Your main reason for setting up a charity is probably to provide tax incentives for your donors. So the best jurisdiction is probably the jurisdiction where your donors are.
However there are some exceptions where this doesn’t apply. For example, you may be setting up a charity solely or primarily to access Google Ad grants.
If this is the case, then “shopping” for the jurisdiction with the least regulatory overhead would make sense. It would also need to consider whether the process requires someone with an address in that country.
I don’t know the answer to this, and given that it’s something of an edge case, I don’t know of anyone having done this comparison.
Thank you for having the desire to encourage innovation. I’m confident that fellowships like these can be valuable.
From other such fellowships that I’ve seen, the successful ones typically have something that draws people to want to apply. This may include, for example, sponsorship from a high-profile individual.
I hope this helps. Good luck!
I think the benefits of fiscal sponsorship were fairly clear from your post.
For the example in your first bullet point, it may be that there are enough donors to warrant creating a DAF, but that still wouldn’t mean the option outperforms dealing with an existing DAF provider.
For your second bullet point, I hadn’t appreciated this element of your post on first reading. I expect an existing DAF provider probably would be nervous about providing this service. And I could imagine people in the EA community benefiting from this. However it would make me nervous too—it sounds like the sort of scheme that could be made to look really bad in the hands of the right (or wrong!) journalist. But maybe these risks are more surmountable than I realise.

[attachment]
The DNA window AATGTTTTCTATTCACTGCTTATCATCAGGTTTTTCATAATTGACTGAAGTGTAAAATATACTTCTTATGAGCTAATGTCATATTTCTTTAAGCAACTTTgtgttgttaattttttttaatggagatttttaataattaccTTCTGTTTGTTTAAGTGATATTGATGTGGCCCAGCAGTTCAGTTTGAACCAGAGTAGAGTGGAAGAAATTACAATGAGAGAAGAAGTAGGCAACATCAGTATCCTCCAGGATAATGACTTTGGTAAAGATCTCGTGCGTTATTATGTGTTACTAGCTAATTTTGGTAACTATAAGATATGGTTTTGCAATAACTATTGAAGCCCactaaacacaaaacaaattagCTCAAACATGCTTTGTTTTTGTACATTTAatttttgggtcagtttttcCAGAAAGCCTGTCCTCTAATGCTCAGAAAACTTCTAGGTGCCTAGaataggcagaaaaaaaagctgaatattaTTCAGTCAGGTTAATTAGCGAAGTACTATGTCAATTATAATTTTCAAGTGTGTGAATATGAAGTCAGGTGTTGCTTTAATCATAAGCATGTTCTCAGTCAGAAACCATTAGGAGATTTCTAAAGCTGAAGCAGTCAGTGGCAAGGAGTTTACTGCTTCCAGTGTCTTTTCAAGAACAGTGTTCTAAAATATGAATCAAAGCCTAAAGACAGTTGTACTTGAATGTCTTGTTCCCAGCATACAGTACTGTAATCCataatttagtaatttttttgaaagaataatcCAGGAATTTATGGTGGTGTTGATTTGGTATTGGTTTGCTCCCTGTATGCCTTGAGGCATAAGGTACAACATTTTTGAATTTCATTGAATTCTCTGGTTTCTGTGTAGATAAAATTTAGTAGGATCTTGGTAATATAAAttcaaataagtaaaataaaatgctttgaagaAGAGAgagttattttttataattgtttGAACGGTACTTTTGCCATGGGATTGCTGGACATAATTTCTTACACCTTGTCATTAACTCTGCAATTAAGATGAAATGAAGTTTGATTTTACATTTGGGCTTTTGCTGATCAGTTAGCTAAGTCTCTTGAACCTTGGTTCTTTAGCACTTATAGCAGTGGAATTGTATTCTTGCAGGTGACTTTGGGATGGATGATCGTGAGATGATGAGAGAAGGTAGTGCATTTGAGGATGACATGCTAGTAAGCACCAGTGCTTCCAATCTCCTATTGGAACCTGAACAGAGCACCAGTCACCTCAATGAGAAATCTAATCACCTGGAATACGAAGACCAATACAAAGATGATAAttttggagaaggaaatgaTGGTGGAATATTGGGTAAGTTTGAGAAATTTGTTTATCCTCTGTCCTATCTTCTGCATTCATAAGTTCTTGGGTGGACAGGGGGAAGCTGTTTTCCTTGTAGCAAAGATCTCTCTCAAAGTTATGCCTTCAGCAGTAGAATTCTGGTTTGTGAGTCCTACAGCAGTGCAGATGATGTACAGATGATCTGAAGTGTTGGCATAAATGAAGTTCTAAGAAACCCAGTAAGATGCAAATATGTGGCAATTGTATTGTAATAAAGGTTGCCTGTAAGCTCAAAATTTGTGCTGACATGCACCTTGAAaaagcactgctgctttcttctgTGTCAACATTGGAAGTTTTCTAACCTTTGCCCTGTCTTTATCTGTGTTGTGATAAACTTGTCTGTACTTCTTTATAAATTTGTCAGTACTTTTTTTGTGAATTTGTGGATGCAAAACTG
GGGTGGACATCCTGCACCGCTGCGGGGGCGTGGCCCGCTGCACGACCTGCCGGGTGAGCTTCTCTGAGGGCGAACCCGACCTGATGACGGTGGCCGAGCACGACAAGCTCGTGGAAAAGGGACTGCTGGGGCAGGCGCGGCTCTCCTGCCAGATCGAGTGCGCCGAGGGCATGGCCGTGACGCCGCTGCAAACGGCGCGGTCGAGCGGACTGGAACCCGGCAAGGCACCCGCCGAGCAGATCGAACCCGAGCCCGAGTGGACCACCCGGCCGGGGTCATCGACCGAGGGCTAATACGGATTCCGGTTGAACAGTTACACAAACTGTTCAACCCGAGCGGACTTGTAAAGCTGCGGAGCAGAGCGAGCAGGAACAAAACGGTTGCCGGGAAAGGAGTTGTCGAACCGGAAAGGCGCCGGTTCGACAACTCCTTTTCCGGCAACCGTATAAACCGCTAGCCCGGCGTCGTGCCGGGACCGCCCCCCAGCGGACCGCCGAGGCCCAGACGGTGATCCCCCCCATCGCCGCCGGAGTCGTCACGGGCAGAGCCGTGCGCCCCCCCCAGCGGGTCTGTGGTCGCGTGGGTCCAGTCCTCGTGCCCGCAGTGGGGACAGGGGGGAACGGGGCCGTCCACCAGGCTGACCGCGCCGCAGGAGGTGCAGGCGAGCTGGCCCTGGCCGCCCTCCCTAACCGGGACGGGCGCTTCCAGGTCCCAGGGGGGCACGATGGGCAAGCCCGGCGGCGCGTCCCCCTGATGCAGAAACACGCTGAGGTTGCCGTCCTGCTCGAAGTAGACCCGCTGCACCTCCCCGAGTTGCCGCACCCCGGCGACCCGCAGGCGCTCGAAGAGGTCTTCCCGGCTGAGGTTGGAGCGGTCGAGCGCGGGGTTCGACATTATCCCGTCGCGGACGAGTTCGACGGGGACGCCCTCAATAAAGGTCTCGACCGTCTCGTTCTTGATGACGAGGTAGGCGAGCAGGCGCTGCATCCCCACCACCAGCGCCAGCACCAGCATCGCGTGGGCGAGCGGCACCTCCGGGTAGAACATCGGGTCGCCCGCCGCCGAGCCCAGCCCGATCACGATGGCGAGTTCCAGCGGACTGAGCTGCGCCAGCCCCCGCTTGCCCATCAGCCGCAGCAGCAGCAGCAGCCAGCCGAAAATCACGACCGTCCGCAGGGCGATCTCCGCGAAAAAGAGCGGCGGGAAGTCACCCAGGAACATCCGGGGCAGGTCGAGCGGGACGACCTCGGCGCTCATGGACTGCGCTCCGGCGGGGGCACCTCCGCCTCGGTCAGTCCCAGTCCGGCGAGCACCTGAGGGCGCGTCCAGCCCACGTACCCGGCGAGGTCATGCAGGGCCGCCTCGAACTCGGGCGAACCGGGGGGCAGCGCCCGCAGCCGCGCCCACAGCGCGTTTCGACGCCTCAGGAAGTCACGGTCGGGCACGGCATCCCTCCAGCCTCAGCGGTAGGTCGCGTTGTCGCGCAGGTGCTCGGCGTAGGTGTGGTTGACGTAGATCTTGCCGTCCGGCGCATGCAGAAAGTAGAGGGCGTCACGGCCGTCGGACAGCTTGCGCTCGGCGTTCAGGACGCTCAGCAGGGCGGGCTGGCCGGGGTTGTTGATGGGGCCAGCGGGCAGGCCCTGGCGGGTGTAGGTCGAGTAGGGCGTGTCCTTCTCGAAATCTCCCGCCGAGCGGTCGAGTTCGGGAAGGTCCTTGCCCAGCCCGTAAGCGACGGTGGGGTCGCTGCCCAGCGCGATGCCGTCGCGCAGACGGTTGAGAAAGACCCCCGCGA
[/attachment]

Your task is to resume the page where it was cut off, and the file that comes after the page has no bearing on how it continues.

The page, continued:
″ Are you referring to the DAF or FS side of things, or both? ” Both
″ My prior was that it would be fairly straightforward because there are UK DAFs in existence, and CEA does both DAF-like and FS-like things to a limited extent (sponsoring EA orgs and running EA funds). ” This is a very reasonable, but incorrect line of thought. The Charity Commission is very clear about the fact that even if someone else has successfully applied for something in the past, it doesn’t mean that someone else applying for exactly the same thing should be allowed it in the future.
″ While CEA might have charitable purposes that seem restrictive, it doesn’t seem like that’s impacting their ability to try to do everything under the sun. ” I don’t think their purposes do seem restrictive. Under a careful reading, as I remember it, it’s fairly clear that their objects are extremely broad. This was why my first bullet suggested that CEA could provide this service.
″ You tried to create a trust to do this before, but it was rejected because the charitable objects were too broad? ” No, sorry, I may not have been clear on this. The reason why I said that an unincorporated entity (i.e. a trust) could do this was that a trust *would* (I think!) get approved, even with broad objects. However an incorporated charity (a CIO, to use the jargon) was rejected for having too-broad objects, notwithstanding the long list of pre-existing precedents whose pattern I was following.